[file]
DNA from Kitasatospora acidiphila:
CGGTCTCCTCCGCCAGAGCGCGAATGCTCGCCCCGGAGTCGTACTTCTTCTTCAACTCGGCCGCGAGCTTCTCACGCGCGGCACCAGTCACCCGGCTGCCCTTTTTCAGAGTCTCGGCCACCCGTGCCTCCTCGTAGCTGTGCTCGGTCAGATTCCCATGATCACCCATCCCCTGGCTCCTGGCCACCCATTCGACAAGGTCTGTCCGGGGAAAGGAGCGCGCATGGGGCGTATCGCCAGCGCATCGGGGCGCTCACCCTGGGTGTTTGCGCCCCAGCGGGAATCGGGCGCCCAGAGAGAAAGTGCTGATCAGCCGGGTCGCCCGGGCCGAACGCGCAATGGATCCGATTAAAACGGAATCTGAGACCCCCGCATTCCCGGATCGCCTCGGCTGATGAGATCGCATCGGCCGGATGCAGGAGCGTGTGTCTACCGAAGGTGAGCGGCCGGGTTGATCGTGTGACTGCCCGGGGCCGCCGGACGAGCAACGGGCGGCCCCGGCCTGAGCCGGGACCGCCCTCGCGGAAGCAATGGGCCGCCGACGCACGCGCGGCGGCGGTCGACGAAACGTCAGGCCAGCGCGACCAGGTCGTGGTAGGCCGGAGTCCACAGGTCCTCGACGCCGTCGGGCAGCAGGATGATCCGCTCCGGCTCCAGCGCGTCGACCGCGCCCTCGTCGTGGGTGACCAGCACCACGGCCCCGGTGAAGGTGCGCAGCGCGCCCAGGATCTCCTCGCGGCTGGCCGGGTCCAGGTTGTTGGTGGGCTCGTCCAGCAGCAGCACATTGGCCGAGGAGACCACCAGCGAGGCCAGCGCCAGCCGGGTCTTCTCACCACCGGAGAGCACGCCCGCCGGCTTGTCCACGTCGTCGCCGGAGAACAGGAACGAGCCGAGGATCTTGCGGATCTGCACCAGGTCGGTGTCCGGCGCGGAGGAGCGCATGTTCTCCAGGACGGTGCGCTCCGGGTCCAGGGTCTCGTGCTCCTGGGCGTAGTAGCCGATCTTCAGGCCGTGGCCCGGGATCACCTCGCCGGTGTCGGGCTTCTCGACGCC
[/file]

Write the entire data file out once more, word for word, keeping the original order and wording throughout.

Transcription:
DNA from Kitasatospora acidiphila:
CGGTCTCCTCCGCCAGAGCGCGAATGCTCGCCCCGGAGTCGTACTTCTTCTTCAACTCGGCCGCGAGCTTCTCACGCGCGGCACCAGTCACCCGGCTGCCCTTTTTCAGAGTCTCGGCCACCCGTGCCTCCTCGTAGCTGTGCTCGGTCAGATTCCCATGATCACCCATCCCCTGGCTCCTGGCCACCCATTCGACAAGGTCTGTCCGGGGAAAGGAGCGCGCATGGGGCGTATCGCCAGCGCATCGGGGCGCTCACCCTGGGTGTTTGCGCCCCAGCGGGAATCGGGCGCCCAGAGAGAAAGTGCTGATCAGCCGGGTCGCCCGGGCCGAACGCGCAATGGATCCGATTAAAACGGAATCTGAGACCCCCGCATTCCCGGATCGCCTCGGCTGATGAGATCGCATCGGCCGGATGCAGGAGCGTGTGTCTACCGAAGGTGAGCGGCCGGGTTGATCGTGTGACTGCCCGGGGCCGCCGGACGAGCAACGGGCGGCCCCGGCCTGAGCCGGGACCGCCCTCGCGGAAGCAATGGGCCGCCGACGCACGCGCGGCGGCGGTCGACGAAACGTCAGGCCAGCGCGACCAGGTCGTGGTAGGCCGGAGTCCACAGGTCCTCGACGCCGTCGGGCAGCAGGATGATCCGCTCCGGCTCCAGCGCGTCGACCGCGCCCTCGTCGTGGGTGACCAGCACCACGGCCCCGGTGAAGGTGCGCAGCGCGCCCAGGATCTCCTCGCGGCTGGCCGGGTCCAGGTTGTTGGTGGGCTCGTCCAGCAGCAGCACATTGGCCGAGGAGACCACCAGCGAGGCCAGCGCCAGCCGGGTCTTCTCACCACCGGAGAGCACGCCCGCCGGCTTGTCCACGTCGTCGCCGGAGAACAGGAACGAGCCGAGGATCTTGCGGATCTGCACCAGGTCGGTGTCCGGCGCGGAGGAGCGCATGTTCTCCAGGACGGTGCGCTCCGGGTCCAGGGTCTCGTGCTCCTGGGCGTAGTAGCCGATCTTCAGGCCGTGGCCCGGGATCACCTCGCCGGTGTCGGGCTTCTCGACGCC